Fire Cloud...
An irregular marking on the exterior of Native American pottery: usually resulting from burning fuel coming in direct contact with the vessel during firing

Friday, 29 January 2010

They have no mouths and cannot speak

Sarasota, Florida

It's Goldilocks weather in Sarasota this week, with the highs in the low 70s and blue skies.

Mrs. Phred has issued her verdict on the vacation this year. It's going to be a month in Holland and the vicinity (with a ten-day riverboat cruise at the end out of Amsterdam to see the tulips and windmills).

Speaking of verdicts...how about that US Supreme court decision that we cannot pass laws restricting the rights of corporations to spend unlimited amounts of money to elect political candidates of their choice? Was there ever any doubt that the US has become the world's first grand experiment in corporatocracy? Apparently the Court based their decision on the notion that money talks and therefore limiting money spent by corporations limits free speech. Stupid me. I thought free speech was an individual right that was granted by the 1st Amendment to our constitution.
Congress shall make no law respecting an establishment of religion, or prohibiting the free exercise thereof; or abridging the freedom of speech, or of the press; or the right of the people peaceably to assemble, and to petition the Government for a redress of grievances.
Apparently these "distinguished" old men (and women) failed to reason that:
1. Corporations lack mouths and therefore cannot speak.
2. The Constitution to which this amendment applies applies to "We, the people", not to artificial entities.
3. It is illogical that States can legally create corporations, but cannot legally regulate their behavior.

It's time for a new Amendment to rein in judicial activism run amok.

4 comments:

  1. sounds like fun and looks beautiful...sil

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  2. Bob, if you ban corporations from political speech are you going to ban trade unions? How about trade associations like the US Chamber of Commerce? At what point do groupings of like-minded individuals become evil corporations who lose their free speech protections? AARP? NAACP? WWF? They're all big businesses who just happen to subscribe to a point-of-view! Why should their speech be any more protected than IBM or Microsoft or Exxon? What do you have against the profit motivation? Is it OK for groups like MoveOn.org to buy full-page ads in the New York Times running down General Petraeus (Betray Us!) but a corporation can't argue the evils of Cap & Trade?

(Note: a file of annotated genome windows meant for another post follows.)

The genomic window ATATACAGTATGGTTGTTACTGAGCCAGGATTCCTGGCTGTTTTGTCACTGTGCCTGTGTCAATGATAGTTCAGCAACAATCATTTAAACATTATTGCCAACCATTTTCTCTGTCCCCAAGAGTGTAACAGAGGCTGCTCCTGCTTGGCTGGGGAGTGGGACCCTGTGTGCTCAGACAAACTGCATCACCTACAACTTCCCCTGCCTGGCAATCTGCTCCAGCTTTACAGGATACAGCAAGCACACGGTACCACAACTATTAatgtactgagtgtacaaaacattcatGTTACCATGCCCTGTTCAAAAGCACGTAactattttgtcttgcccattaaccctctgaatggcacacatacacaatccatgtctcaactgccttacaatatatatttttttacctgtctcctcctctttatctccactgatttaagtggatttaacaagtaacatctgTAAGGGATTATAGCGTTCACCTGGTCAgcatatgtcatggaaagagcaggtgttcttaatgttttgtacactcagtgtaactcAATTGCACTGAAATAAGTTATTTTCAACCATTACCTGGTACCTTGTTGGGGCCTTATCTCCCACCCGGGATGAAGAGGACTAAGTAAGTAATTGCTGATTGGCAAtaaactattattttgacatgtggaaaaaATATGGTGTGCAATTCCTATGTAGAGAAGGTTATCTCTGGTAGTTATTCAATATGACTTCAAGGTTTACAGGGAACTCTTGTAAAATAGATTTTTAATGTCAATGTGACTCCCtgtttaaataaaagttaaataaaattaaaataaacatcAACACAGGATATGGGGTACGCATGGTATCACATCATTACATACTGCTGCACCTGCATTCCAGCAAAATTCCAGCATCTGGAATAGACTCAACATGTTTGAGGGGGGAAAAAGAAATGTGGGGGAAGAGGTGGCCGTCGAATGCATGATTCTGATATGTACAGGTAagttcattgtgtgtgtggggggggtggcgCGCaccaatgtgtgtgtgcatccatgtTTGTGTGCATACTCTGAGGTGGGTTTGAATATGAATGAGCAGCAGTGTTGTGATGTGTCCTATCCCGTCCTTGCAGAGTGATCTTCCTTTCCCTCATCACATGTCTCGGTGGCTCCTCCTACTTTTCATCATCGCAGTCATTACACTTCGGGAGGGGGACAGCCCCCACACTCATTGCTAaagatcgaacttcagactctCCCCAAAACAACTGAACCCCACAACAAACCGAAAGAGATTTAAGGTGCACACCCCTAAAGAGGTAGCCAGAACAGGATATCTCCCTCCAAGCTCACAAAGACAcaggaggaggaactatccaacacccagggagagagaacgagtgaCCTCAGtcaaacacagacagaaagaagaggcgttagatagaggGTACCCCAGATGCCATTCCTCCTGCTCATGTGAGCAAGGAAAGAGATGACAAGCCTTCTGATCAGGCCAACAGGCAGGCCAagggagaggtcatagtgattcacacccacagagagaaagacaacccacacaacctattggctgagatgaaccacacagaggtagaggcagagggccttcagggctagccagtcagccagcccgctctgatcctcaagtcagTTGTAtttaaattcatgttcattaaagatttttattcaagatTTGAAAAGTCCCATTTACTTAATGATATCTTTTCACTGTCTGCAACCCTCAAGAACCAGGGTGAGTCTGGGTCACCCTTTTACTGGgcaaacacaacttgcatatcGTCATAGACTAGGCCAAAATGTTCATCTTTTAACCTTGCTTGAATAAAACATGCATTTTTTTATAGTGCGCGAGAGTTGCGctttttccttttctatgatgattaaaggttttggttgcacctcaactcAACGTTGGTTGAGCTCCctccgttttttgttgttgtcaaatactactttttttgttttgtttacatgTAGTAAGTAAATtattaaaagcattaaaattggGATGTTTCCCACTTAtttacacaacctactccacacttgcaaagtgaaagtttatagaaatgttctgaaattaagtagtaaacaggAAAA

Just like your buddy Obama, you don't trust your fellow citizens to make good choices or decisions.

    That's just pure elitism.

    -Mike Tanis

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  3. wow! you just crossed the line into political dante's inferno.....no matter how hard you kick a corporation they will only fall so far? guess there are other ways to regulate a corp? go get um cowboy.......

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  4. Congress shall make no law respecting an establishment of religion, or prohibiting the free exercise thereof; or abridging the freedom of speech, or of the press; or the right of the people peaceably to assemble, and to petition the Government for a redress of grievances.

    Mike,

    That's President Obama to you.

    What you fail to consider is that trade unions and NAACP are PEOPLE who have peaceably assembled and who have a right speak freely and to petition the government. Corporations are not collections of people and neither is the US Chamber of Commerce.

    By the way, I'm a VietNam veteran and I totally agree with MoveOn that the War in Iraq was a moronic blunder, possibly the worst foreign policy decision of the last 200 years

    MoveOn comprises two legal entities, each organized under a different section of U.S. tax and election laws:

    MoveOn.Org is made up of two entities and both have rights granted to them under the IRS code. The 501(c)(4) organization can accept contributions, but these are not tax deductible.

    MoveOn.org Civic Action, a 501(c)(4) nonprofit organization, primarily focuses on education and advocacy on national issues.

    MoveOn.org Political Action, a federal political action committee, formerly known as MoveOn PAC, gives contributions to candidates across the country to advance causes in Congress and help elect selected political candidates.

    Frankly, I think contributions to PACs and 501(c)(4) organizations should be limited to individuals and should be limited for individuals to some reasonable amount.

    That's my 2 cents worth...call me an elitist???

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